Chancellor George Osborne's recovery plans received a welcome boost today with better than expected third quarter growth figures and a crucial upgrade for the UK economy.
Gross domestic product (GDP) grew by 0.8% between July and September - less than the 1.2% surge in the previous three months, but double the growth predicted by most economists.
The data eases fears of a double dip recession and will reinforce government hopes that the private sector will pick up the slack created in the economy by mammoth public spending cuts.
Ratings agency Standard & Poor's added to the cheer by revising its outlook on the UK to stable from negative and confirming the UK's AAA rating.
Mr Osborne welcomed what he called a "double dose of good news" for the economy.
He said: "What you see today, in an uncertain global economic environment, is Britain growing, growing strongly, the strongest growth we have seen in this part of the year for a decade, and also our country's credit rating being secured.
"That is a big vote of confidence in the UK and a vote of confidence in the coalition Government's economic policies.
"I think that will underpin confidence in the recovery going forward."
The pound surged after the third-quarter figures from the Office for National Statistics (ONS), rising against the dollar and pulling back from recent six-month lows against the euro.
Sterling's bounce back comes as experts believe the surprisingly robust figures mean any further money-boosting efforts from the Bank of England will continue to remain on hold.
But they remain sceptical the UK can maintain its growth momentum as the austerity cuts kick in, while the figures are only a preliminary estimate and may be subject to change.
Economic growth over the past six months has now hit 2%, which is the fastest pace of expansion seen over two consecutive quarters for 10 years, according to the ONS.
It said that allowing for a bounce back in the second quarter following the bad weather at the start of the year, the underlying growth between July and September was actually similar to that of the second quarter.
Year-on-year growth has recovered to levels seen before the recession, reaching 2.8% in the third quarter - the highest annual rate of expansion since 2007.
The industry breakdown showed manufacturing rose 1%, services grew 0.6% while construction jumped 4% quarter-on-quarter following a 9.5% increase in the second quarter.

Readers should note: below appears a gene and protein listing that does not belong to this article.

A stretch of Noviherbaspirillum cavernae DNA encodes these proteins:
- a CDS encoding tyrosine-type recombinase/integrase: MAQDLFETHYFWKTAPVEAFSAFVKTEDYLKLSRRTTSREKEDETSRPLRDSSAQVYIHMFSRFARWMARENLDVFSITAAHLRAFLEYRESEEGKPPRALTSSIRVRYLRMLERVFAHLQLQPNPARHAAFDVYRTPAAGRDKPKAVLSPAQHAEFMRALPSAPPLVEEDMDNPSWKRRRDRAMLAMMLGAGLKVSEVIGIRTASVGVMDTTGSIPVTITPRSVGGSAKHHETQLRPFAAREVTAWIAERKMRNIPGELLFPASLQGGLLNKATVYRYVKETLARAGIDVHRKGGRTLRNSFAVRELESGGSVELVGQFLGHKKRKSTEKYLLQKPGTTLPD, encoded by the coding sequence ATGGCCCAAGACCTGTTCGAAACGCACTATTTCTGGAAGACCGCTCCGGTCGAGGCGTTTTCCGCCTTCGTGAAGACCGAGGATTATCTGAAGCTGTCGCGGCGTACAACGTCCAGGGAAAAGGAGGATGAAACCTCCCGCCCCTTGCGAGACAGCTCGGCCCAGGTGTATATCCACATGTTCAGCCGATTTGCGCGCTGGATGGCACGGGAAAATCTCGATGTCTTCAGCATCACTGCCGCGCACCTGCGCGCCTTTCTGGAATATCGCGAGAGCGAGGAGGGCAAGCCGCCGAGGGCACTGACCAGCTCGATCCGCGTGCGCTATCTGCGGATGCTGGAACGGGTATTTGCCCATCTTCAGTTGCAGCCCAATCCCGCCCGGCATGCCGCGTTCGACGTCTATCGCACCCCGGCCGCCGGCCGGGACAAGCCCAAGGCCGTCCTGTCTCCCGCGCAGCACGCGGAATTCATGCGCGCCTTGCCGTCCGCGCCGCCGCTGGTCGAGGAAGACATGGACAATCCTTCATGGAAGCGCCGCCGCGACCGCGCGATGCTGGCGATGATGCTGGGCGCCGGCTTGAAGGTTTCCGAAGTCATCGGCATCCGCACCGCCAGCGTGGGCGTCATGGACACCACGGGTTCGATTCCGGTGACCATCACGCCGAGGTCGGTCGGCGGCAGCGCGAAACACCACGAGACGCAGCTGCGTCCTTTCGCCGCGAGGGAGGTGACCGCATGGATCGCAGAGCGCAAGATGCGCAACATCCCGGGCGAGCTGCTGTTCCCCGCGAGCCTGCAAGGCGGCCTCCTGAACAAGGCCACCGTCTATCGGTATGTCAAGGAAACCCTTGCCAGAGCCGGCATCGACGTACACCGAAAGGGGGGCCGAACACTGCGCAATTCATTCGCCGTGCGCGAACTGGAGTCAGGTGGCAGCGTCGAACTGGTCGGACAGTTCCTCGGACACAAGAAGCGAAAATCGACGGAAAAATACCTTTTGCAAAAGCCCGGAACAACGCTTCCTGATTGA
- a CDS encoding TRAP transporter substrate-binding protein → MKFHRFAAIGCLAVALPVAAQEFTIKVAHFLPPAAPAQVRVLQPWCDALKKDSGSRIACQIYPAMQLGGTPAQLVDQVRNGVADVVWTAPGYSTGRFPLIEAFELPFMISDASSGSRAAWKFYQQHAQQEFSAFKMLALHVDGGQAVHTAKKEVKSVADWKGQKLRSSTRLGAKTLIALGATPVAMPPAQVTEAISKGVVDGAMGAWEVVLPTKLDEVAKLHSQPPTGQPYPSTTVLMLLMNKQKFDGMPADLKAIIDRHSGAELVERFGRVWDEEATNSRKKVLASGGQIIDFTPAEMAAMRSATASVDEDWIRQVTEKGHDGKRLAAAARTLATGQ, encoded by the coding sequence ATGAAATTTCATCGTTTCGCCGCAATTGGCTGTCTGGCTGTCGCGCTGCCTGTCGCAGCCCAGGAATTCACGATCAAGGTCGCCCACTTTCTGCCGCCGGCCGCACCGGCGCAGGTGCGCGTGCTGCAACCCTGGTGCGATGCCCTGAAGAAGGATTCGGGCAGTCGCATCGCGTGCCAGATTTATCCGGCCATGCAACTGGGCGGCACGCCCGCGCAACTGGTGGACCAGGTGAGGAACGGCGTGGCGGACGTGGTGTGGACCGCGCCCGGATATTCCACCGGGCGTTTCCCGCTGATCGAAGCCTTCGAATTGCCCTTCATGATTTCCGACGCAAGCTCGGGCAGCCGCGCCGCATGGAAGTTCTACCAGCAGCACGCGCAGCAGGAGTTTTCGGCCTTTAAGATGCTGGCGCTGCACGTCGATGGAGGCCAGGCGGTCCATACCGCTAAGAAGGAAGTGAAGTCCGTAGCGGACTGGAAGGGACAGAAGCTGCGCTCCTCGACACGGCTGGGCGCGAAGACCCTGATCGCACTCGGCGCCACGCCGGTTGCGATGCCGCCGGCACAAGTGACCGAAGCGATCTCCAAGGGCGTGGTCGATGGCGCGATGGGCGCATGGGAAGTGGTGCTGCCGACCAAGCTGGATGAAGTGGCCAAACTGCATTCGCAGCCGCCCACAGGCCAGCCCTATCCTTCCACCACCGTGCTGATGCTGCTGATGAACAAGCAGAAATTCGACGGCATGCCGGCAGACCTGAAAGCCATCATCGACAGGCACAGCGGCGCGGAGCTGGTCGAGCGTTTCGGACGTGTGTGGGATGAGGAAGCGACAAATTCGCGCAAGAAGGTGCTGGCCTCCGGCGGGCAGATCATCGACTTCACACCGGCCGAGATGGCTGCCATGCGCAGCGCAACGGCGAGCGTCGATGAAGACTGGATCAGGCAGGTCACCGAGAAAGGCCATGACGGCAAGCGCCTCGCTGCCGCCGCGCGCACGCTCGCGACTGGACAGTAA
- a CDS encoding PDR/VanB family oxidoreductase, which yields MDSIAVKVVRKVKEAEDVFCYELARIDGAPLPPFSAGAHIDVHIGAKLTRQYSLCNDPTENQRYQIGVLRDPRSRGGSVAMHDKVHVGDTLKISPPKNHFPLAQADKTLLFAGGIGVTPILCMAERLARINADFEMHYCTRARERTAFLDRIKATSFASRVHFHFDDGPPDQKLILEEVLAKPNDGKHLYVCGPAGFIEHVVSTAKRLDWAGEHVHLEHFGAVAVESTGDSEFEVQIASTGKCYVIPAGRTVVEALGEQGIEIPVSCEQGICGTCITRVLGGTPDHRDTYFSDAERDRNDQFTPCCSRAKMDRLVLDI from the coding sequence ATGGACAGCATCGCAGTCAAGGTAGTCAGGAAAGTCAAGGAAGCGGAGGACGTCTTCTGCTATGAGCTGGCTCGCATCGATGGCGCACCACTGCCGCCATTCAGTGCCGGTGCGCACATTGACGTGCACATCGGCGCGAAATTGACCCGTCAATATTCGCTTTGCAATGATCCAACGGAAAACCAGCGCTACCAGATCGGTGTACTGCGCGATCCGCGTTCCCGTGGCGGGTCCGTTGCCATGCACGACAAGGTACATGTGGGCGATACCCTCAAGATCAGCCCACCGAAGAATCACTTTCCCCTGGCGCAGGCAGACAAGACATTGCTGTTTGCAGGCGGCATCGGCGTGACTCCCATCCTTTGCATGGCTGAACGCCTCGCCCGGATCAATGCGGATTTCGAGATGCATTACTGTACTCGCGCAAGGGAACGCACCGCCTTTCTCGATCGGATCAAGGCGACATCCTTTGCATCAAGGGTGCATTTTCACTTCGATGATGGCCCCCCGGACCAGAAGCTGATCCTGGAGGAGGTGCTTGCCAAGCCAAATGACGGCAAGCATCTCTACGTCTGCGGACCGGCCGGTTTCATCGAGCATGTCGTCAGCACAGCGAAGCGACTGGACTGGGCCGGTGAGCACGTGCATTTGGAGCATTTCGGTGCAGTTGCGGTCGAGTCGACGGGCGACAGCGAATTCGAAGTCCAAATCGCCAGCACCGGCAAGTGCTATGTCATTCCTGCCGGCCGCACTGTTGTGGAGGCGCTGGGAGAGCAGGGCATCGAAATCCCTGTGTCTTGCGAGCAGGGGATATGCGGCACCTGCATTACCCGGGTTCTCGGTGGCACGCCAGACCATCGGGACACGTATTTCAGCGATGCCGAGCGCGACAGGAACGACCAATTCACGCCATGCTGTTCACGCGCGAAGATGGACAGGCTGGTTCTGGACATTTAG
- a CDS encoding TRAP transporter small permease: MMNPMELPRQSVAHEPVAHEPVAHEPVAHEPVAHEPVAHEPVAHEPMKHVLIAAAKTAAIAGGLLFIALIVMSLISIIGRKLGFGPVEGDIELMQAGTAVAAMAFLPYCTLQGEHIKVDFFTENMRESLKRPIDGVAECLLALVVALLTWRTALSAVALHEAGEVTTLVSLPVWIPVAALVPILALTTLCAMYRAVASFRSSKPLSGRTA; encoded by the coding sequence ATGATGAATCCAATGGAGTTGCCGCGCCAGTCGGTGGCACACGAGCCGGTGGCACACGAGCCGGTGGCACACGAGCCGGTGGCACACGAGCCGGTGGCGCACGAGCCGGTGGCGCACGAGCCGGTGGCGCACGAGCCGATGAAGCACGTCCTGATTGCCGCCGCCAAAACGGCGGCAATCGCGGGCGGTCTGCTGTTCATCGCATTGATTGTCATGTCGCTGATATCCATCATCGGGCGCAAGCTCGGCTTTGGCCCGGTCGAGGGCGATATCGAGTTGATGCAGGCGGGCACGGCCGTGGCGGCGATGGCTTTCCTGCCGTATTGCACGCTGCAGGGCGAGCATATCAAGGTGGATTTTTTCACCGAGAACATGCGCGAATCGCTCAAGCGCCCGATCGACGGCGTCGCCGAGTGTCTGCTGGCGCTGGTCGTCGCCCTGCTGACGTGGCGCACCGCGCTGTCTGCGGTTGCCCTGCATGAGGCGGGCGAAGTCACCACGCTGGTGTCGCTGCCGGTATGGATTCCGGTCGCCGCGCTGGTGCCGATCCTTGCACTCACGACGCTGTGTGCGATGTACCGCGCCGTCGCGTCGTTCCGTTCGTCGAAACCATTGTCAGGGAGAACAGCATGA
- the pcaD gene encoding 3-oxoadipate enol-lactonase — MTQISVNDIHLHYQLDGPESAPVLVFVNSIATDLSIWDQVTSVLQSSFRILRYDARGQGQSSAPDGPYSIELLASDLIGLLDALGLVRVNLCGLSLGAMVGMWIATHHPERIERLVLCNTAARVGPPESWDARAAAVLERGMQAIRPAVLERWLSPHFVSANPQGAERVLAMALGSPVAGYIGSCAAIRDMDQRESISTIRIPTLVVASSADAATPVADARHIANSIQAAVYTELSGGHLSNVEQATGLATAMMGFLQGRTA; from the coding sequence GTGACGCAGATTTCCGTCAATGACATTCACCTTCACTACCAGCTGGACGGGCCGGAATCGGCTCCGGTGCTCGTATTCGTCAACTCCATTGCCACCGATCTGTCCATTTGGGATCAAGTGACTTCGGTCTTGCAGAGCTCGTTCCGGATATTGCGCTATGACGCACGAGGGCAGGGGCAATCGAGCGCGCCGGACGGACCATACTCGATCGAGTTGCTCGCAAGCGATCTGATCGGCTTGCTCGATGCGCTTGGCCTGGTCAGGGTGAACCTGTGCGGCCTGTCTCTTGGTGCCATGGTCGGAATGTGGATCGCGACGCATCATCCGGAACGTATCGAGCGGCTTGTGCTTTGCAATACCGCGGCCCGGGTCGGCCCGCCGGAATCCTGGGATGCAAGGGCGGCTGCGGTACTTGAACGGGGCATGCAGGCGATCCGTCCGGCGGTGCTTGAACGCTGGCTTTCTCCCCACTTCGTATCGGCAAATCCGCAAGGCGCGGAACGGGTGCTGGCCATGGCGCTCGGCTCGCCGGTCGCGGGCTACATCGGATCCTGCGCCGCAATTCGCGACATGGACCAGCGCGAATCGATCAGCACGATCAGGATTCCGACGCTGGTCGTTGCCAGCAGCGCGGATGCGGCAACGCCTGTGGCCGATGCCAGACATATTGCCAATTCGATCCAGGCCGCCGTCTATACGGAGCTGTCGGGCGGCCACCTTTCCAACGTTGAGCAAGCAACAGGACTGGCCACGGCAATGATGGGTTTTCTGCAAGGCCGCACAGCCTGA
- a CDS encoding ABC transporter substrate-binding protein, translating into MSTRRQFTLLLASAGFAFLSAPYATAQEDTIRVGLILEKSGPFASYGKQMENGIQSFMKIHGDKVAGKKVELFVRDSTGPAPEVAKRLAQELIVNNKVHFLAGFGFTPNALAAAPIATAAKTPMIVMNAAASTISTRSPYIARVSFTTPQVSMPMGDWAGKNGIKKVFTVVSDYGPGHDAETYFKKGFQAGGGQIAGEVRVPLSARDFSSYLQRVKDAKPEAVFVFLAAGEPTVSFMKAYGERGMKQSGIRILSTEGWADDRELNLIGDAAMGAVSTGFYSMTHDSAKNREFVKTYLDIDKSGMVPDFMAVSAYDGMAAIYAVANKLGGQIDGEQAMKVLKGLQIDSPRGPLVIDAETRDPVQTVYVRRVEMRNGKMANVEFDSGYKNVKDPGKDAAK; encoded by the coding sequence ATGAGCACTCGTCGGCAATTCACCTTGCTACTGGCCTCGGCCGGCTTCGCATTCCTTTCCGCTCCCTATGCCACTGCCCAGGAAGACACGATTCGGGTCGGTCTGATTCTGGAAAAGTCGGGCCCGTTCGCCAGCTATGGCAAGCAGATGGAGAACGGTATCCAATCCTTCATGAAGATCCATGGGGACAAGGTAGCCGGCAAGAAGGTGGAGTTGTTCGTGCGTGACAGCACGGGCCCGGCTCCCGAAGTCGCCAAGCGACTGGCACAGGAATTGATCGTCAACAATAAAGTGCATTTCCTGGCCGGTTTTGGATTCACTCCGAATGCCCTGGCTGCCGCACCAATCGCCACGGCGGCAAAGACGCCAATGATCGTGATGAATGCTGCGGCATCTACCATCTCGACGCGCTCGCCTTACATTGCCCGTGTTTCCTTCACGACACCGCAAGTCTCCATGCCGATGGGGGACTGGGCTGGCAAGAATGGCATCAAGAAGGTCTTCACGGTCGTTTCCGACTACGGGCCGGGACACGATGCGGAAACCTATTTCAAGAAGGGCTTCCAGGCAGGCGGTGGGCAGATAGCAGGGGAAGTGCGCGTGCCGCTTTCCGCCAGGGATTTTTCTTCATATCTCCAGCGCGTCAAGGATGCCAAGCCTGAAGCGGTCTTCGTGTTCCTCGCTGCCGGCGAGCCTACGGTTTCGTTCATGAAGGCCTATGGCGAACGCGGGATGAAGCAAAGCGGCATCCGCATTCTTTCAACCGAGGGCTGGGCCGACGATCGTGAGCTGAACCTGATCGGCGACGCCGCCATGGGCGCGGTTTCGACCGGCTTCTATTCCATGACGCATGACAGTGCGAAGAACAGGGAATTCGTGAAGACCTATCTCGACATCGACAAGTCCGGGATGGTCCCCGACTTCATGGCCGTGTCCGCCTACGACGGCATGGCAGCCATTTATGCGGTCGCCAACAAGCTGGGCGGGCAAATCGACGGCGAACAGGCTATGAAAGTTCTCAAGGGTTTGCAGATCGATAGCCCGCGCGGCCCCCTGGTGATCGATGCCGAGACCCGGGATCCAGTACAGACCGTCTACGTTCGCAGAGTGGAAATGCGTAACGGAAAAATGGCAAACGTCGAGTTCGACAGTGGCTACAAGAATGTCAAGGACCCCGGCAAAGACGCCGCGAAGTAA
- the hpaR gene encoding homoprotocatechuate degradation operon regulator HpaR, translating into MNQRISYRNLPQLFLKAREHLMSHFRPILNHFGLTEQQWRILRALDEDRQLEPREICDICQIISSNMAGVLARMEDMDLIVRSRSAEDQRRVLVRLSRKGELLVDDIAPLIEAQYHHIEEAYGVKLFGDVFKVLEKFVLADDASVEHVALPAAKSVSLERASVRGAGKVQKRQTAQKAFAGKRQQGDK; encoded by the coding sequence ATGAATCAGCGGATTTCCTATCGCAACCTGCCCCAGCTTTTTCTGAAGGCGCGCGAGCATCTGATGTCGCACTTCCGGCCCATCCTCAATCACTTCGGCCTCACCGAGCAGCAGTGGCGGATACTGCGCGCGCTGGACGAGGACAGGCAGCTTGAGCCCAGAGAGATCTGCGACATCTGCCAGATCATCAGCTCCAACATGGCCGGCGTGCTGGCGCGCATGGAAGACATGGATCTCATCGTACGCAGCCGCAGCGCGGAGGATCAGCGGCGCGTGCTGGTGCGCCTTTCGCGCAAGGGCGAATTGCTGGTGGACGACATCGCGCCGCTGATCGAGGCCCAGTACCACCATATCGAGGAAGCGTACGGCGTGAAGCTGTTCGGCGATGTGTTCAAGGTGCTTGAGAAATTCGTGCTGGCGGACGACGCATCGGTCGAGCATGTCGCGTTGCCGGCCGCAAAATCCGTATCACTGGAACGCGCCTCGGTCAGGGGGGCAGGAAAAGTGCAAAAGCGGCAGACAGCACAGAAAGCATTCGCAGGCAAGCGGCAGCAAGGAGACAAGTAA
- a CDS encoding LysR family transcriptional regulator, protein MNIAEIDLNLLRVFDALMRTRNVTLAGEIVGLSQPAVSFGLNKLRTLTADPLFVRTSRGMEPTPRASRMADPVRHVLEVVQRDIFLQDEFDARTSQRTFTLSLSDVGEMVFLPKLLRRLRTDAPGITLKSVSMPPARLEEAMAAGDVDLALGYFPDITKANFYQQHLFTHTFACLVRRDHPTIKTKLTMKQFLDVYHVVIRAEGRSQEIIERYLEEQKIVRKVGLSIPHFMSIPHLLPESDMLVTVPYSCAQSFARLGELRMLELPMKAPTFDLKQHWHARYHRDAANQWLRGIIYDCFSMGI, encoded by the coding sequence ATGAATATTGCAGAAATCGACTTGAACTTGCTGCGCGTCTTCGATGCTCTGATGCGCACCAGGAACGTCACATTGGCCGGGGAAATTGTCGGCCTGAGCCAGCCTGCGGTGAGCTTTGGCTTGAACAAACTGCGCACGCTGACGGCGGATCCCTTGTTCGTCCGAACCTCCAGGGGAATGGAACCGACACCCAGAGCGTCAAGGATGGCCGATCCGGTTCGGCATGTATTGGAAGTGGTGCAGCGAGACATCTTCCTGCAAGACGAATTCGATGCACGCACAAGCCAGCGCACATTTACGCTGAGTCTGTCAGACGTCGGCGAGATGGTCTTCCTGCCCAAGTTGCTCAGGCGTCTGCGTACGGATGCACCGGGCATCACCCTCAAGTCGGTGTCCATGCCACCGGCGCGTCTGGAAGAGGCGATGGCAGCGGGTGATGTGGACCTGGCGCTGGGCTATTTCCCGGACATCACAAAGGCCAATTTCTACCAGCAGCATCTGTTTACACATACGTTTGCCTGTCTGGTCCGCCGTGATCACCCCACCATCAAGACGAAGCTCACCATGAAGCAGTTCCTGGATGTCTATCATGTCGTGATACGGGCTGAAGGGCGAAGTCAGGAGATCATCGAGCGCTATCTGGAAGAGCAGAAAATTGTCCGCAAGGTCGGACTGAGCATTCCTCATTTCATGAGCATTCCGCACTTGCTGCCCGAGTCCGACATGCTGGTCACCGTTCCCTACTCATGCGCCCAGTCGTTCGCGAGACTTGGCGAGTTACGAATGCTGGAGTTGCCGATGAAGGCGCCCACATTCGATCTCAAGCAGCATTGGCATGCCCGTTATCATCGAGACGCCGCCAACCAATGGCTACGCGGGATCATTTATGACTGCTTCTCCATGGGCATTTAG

The rise in manufacturing took annual growth in the sector to 5.3% - its highest for 16 years - although overall industrial production output was a more muted 0.6% quarter-on-quarter.
GDP has now grown for four consecutive quarters and economists believe that even if GDP slows again in the fourth quarter, the UK is heading for growth of up to 1.8% in 2010.
This would be higher than the Office for Budget Responsibility forecast of 1.2% made for the emergency Budget.
But there are fears this will not be sustained, with Labour leader Ed Miliband yesterday accusing the Government of taking a "big gamble with growth" by pushing through deep public spending cuts so soon.
Many economists stuck by predictions for sharply slowing growth going forward.
Howard Archer, chief economist at IHS Global Insight, said he continued to believe GDP expansion will slow to 0.4% in the fourth quarter before falling further next year.
"While the data suggests that the economy had more momentum than thought in the third quarter, it does not fundamentally change our view that growth will be markedly slower going forward as economic activity is pressurised by major fiscal tightening increasingly kicking in, persistently tight credit conditions, slower global growth and significant constraints on consumers," he cautioned.
Jonathan Loynes, chief economist at Capital Economics, said today's figures made the chance of so-called QE2 action from the Bank highly unlikely at next month's meeting.
Stubbornly high inflation - currently at 3.1% - would also stay the Bank's hand, he said.
"Nonetheless, with growth set to slow and inflation worries likely to ease over the coming months, we still anticipate the need for further monetary stimulus in order to soften the blow of the coming fiscal consolidation. QE2 will probably still set sail in February," said Mr Loynes.
Despite the upbeat third quarter data, recent figures have started to reveal cracks appearing in the recovery.
Industry surveys have revealed falling confidence among firms in both the manufacturing and key services, while a weaker than expected result for retail sales in September has added to the concerns over consumer spending, with sales slipping 0.2%.
The housing market has also started to falter and Nationwide Building Society figures later this week are expected to show a 0.4% fall in property prices between September and October.
Andrew Sentance, an external member of the Bank of England's rate-setting Monetary Policy Committee, said the growth figures were "encouraging".
But he told BBC Radio 4's World at One that they bolstered the case he has been making for an early rise in interest rates.
"It's a bit of a worry that inflation has continued to run above the target when you would normally expect inflation to be pushed down by the recession.
"There is a bit of a mismatch between what's happening with inflation and growth, which we have heard about today, and the level of interest rates ...
"I am in favour of gradually moving interest rates up from their very low level which I think can be done without disrupting business or consumer confidence."
Mr Sentance also rejected suggestions that another round of quantitative easing - effectively creating new money - was needed to boost UK plc.
"We should be beginning to reduce the stimulus, not add to it," he said.